A question on limits


by Manni
Tags: bisector, calculus, limit, math, secant
Manni
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#1
Oct25-11, 06:38 PM
P: 44
I need help with this question. I understand that logic behind it; as P approaches O the value the right bisector Q reaches it's maximum. I don't know how to show this algebraically however. Help?
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micromass
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#2
Oct25-11, 06:51 PM
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We give P the coordinates (x,y). We know that P is on the parabola, so we know that

[tex]P=(x,x^2)[/tex]

Now, can you find the coordinates of the point Q??
Manni
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#3
Oct25-11, 06:57 PM
P: 44
Ok, so the bisector would intersect P at point x/2. Because I know that the x coordinate on Q is 0, how would I find it's y?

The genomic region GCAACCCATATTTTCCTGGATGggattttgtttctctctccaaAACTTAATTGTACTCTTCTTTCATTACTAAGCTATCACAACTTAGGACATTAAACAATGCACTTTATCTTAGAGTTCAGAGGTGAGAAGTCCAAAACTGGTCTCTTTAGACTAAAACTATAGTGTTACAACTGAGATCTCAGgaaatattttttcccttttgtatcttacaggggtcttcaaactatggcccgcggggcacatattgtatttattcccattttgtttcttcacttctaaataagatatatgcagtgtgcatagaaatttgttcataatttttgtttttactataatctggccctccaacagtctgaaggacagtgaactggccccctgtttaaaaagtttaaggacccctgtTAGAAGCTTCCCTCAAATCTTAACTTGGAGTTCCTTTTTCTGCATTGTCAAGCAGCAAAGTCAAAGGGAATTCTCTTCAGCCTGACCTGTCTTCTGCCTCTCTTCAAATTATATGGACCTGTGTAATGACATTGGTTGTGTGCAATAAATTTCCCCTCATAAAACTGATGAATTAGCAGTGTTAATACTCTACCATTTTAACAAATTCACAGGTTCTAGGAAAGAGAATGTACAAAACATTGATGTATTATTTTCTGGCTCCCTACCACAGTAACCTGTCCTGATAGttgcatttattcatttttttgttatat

micromass
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#4
Oct25-11, 07:07 PM
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A question on limits


Answer the following steps:

- Find the midpoint M between 0 en P.
- Find the equation of the line L going through 0 and P
- Find a vector perpendicular to the line L
- Construct the equation of the line R going through M and perpendicular through L
- Find Q as the intersection between R and the y-axis.

All of these questions involve nothing more than 10th grade geometry. So you should be able to complete these easily.
Manni
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#5
Oct25-11, 11:06 PM
P: 44
How do I show algebraically that Q approaches infinity as P approaches the origin?
micromass
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#6
Oct26-11, 10:18 AM
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Quote Quote by Manni View Post
How do I show algebraically that Q approaches infinity as P approaches the origin?
It doesn't approach infinity.

Did you find the expression for Q?


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